Shareholders approve Arig's capital restructuring programme

12 July 2002

At an extraordinary general meeting held on 4 July, shareholders in Bahrain-based Arab Insurance Group (Arig)gave approval for the implementation of a two-step financial restructuring programme.

The first stage will see the reduction in Arig's capital to $150 million from $360 million through the cancellation of existing shares and the issue of five new shares for each 12 old shares held. The nominal value of the new shares will be unchanged at $1 each.

'By reducing Arig's capital we are able to wipe out $210 million of the accumulated losses on the balance sheet,' says Udo Krueger, Arig's chief executive officer. 'The other $70 million of losses will be dealt with from legal and general reserves. After the capital reduction, Arig will have a loss-free balance sheet.'

Arig posted net losses of $98 million in 1999, $91 million in 2000 and $88 million last year.

The second phase in the financial restructuring will see a rights issue staged which is aimed at raising $100 million of fresh capital from existing shareholders.

The rights issue has nominally priced the new shares at par, or $1 each, but in reality is offering them at discount as subscribers to the issue will have access to one of three forms of deferred payment. The UAE Finance & Industry Ministry and the Central Bank of Libya - which each hold 16.5 per cent of Arig's stock - will offer a government guarantee that the full amount of their subscription will be paid in five years. Corporate subscribers to the rights issue will be able to provide a bank guarantee of payment in five years and individual shareholders will be able to pay their subscription into an escrow account and receive interest payments from the capital over the next five years.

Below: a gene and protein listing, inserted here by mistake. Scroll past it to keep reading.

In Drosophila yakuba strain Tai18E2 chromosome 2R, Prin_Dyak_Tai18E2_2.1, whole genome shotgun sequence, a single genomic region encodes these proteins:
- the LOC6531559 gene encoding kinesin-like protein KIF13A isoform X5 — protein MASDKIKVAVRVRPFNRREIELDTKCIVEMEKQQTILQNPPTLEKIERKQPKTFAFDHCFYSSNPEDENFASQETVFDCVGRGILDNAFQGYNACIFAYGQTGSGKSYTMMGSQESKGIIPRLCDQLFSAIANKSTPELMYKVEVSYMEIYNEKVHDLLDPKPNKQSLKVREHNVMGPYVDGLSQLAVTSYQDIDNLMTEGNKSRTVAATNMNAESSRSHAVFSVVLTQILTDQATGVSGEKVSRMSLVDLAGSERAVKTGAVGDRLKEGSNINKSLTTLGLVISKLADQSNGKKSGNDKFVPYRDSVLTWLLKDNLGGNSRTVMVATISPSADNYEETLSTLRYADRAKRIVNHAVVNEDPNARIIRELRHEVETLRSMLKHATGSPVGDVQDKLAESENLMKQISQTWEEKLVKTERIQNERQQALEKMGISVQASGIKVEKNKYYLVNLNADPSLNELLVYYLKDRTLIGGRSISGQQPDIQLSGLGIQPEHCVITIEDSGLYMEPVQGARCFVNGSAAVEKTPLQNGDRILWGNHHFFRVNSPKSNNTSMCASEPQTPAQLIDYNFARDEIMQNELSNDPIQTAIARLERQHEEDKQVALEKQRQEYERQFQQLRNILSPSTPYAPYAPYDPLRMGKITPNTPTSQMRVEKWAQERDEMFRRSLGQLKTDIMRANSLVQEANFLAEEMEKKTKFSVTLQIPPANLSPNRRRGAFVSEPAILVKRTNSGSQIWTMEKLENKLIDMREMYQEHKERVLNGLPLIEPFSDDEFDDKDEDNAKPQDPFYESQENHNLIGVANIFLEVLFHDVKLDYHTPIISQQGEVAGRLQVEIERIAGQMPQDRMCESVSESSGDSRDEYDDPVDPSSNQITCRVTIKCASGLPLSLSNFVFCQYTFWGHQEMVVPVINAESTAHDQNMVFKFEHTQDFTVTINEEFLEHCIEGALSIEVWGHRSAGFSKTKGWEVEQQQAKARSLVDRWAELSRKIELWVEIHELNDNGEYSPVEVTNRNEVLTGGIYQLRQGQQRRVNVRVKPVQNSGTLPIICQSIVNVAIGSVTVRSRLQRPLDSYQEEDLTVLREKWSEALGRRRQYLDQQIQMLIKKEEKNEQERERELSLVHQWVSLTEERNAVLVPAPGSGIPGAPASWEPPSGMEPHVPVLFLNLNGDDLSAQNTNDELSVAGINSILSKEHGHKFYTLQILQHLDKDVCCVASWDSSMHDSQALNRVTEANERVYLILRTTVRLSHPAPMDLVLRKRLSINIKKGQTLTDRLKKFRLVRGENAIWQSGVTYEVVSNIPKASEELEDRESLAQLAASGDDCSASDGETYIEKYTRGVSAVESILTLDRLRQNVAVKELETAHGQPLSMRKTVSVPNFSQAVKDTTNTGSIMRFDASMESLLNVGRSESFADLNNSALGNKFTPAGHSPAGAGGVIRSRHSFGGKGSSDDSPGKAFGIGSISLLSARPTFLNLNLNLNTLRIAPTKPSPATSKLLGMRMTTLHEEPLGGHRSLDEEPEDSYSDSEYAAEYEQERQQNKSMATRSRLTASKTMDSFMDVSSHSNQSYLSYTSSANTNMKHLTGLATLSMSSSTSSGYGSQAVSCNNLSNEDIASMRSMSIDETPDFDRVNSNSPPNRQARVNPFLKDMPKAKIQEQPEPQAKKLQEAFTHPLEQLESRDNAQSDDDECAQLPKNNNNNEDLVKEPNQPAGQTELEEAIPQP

Both the UAE and Libyan government shareholders have underwritten up to $30 million of the rights issue. They have committed $16.5 million to cover their own holdings and if there is a shortfall in the total sum raised they will increase their participation by up to another $13.5 million each. The third government shareholder, the Kuwaiti Finance Ministry, has expressed support for the plan and has approved the capital reduction, but is not expected to participate in the rights issue.

'This structure, with delayed payments, has not been used before but the shareholders have welcomed the proposal warmly,' says Krueger. 'We've used it because Arig does not need liquidity. But it does need confidence and the best way to get this is putting something on the balance sheet, which is what this structure allows.'

No date has been fixed for the opening of the rights offer - it is expected imminently - but 15 September has been named as the closing date.

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